The $3 million and more individually awarded to those men and women may have a quicker impact on the economy than a few dollars doled out to the truly needy. Mr. Than of Merrill Lynch initially wanted $40 million but then sought $5 million, yet in the end he got nothing since he sold a lemon to Bank of America. One might, however, caution the Wall Street big swingers that they might save some of their money in anticipation that some part of our society or government will eventually sue them for “lack of due diligence.”
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When in Rome
Can atheists and agnostics have a morality that they can live by and use in judging others? That is the question asked by Robert Merriam (Letters, BDN, Feb. 11) and since he asked, we’d like to answer — Yes!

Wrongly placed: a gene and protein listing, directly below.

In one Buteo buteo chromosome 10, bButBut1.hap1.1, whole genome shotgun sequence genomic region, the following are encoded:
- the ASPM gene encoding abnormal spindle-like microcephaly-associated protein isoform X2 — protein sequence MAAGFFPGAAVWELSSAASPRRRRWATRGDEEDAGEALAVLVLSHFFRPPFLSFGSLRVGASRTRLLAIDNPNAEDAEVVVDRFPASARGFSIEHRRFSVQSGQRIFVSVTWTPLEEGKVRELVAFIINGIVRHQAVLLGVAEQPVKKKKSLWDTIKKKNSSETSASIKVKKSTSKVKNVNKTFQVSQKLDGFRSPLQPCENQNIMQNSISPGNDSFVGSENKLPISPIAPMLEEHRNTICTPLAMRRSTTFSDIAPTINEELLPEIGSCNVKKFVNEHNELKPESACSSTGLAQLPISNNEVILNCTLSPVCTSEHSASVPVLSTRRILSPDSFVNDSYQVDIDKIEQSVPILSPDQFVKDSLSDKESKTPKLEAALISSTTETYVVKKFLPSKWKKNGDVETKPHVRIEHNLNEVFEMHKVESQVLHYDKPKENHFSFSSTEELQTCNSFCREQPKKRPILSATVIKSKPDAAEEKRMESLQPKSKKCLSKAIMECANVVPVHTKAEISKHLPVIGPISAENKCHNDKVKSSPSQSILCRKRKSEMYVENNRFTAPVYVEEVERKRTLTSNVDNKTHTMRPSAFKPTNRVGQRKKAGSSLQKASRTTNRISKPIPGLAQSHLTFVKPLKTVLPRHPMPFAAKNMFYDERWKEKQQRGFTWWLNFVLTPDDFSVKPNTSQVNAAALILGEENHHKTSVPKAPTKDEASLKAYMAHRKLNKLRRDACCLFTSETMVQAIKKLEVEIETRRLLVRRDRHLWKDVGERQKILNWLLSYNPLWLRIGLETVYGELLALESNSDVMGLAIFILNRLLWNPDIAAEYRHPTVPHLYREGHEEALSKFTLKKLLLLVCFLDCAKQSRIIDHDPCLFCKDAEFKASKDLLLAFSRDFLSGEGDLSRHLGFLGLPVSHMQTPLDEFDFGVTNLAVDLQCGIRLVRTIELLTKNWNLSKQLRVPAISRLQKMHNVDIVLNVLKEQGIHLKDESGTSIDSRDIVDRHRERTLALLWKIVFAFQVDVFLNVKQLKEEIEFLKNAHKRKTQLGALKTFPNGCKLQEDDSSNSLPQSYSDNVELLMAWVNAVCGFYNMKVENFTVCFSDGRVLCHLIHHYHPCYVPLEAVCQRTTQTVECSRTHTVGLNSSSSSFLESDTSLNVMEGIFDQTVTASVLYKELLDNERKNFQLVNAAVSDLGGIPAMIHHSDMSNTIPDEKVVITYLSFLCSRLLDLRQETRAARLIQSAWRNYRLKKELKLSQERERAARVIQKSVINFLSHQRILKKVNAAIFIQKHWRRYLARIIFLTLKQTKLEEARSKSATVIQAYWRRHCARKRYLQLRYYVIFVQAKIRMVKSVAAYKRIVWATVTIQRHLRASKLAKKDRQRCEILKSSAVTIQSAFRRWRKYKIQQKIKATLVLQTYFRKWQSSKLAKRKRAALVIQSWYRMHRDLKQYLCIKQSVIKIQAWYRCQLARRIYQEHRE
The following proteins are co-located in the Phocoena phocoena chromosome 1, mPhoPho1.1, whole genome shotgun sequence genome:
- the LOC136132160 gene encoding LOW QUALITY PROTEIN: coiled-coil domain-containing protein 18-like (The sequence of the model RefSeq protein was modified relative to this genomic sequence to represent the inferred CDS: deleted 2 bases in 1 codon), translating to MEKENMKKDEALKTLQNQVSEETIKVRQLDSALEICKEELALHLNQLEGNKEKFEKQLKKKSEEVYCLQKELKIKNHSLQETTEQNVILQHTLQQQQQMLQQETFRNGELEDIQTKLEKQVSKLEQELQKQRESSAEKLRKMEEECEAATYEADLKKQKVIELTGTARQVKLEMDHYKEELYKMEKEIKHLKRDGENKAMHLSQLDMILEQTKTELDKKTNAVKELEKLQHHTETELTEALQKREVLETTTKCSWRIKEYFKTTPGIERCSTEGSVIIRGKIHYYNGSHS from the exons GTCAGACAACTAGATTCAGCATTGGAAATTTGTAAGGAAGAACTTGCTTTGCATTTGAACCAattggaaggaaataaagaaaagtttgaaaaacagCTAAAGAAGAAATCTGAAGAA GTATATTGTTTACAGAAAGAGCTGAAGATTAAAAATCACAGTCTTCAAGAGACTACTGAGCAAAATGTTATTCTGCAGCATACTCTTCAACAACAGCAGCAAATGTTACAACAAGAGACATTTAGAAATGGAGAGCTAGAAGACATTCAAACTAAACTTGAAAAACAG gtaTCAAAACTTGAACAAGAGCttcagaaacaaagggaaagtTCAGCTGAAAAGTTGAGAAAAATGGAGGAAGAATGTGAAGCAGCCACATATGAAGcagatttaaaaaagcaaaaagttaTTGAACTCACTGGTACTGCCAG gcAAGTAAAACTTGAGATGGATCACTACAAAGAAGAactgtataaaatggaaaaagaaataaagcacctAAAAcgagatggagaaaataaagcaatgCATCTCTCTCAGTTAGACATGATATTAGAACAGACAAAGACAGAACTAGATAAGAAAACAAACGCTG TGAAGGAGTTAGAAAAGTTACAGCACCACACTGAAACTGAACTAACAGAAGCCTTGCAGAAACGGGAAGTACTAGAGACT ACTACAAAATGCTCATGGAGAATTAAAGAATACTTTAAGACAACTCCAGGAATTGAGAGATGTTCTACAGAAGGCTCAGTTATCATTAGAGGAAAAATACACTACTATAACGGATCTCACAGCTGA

Polygamy, man-boy sexuality and cannibalism have all, once and somewhere on this planet, been morally acceptable. Less than 200 years ago in the churches of the South, high officials argued feverishly that slavery was sanctioned by God and thus morally acceptable.
Even today different cultures have different notions of morality. If one believes God created all humans and morality is absolute because it comes from God, then why has morality been different for different cultures and times? Because morality is driven by societal norms. It is our society’s norms we are expected to live up to in order to be accepted therein. When in Rome, act as a Roman.